The husband and wife were married on January 8, 1983. They separated on March 1, 2011. By this point, the only issue still not resolved was whether they had any interest in a property they had lived on for decades but was not legally theirs.

In 1987 the father purchased 15 acres of land in Ontario. He purchased it with the intention of eventually subdividing it and building homes for resale. Prior to attempting to do so, he allowed his son to take a portion of the land and build a home on it. While the father purchased the land, the son and his wife financed the construction on the home in 1989.

Later that year, the father discovered that his application to sever the lot had been denied, meaning they could not subdivide the land and built additional homes for it. At the same time, the husband and wife had run out of money to finish construction. The father mortgaged his own home to lend them $80,000 to finish construction.

Both father and son were devastated by the news that they would not be able to build additional homes on the land. However, the son said that his father said not to worry, as all the land would eventually be his.

The father dies without a will

The father died without a will in 2004, which meant that his intention to provide his son with the land was not formalized. The husband and wife claimed they have a beneficial interest in the property through an unjust enrichment claim. However the estate claims that an agreement between the husband and his father has no been made out on the facts or the law, and that any claim for a propriety interest in the property is too late to make.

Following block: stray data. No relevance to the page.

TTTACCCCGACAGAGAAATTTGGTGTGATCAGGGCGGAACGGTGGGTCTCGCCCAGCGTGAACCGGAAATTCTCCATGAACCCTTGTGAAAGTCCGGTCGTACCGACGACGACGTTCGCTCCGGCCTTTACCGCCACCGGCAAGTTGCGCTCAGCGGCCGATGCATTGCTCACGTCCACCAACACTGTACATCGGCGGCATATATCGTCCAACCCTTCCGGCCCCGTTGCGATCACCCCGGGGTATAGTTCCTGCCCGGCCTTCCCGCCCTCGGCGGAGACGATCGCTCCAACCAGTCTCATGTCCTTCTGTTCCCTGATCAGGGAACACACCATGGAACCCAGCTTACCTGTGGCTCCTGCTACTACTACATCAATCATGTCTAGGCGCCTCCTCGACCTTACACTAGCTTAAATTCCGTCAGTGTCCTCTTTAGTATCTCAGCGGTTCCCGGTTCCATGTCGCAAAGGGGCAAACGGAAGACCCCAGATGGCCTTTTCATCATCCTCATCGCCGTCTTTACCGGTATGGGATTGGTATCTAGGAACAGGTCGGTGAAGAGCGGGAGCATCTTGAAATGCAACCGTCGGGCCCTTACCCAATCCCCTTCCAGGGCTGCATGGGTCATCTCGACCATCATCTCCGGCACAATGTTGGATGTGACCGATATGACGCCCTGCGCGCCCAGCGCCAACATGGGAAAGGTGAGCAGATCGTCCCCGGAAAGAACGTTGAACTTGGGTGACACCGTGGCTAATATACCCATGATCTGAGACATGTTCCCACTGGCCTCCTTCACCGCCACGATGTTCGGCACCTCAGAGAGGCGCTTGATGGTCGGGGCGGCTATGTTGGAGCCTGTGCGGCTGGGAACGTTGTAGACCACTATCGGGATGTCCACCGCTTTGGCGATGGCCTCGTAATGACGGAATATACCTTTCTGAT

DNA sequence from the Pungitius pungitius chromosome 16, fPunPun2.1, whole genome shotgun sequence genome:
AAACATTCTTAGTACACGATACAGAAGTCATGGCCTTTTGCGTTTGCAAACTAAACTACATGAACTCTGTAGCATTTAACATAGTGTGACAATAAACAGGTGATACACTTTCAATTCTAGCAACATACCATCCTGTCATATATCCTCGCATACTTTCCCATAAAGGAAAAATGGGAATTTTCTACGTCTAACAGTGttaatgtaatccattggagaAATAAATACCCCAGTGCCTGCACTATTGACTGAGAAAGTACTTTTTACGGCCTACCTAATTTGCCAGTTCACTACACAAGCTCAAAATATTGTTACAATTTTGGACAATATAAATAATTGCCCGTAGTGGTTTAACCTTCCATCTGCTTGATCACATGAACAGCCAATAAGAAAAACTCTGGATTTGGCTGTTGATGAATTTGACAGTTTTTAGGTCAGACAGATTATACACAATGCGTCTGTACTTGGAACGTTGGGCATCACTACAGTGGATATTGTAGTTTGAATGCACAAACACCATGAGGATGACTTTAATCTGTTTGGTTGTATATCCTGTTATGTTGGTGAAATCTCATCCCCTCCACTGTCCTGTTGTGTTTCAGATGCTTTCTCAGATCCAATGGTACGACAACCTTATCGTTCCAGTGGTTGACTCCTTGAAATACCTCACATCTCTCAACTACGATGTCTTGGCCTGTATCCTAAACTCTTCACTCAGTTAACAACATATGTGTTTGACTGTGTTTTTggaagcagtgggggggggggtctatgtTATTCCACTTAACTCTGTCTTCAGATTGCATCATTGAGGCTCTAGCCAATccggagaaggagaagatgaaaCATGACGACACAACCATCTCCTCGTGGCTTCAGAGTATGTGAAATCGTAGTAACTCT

Is there unjust enrichment?

The court first determined that it was not too late to bring a claim for unjust enrichment. The court looked at the work the husband and wife did to the home, including replacing the roof, installing an HVAC system, and paying the property tax on the house and the land. The court wrote,  

“It is reasonable for the Husband and Wife to expect to receive some benefit for their ongoing improvement and upkeep of the Property. It is true that they were able to live on the Property at a lower cost than if they had purchased the Property themselves. However, the Husband and Wife were both clear that they would have never expended the time and money that they did on the Property had they believed they would not receive an interest in it.”

While the court was not able to determine if there had ever been a promise to give the husband the land, there was no doubt that the estate benefited from the work they did to it. The land and home were ordered to be sold, with 75% of the money going to the husband and wife to divide, and the remaining 25% to go to the estate.

Contact NULaw in Toronto to obtain proactive legal advice and plan your intergenerational wealth retention strategy. We provide unparalleled personal guidance for all your estate planning needs. Understand your options, minimize your legal and financial risks, and protect your loved ones. Contact us online or at 416-481-5604 to book a consultation today with estate planning lawyer Lex Arbesman.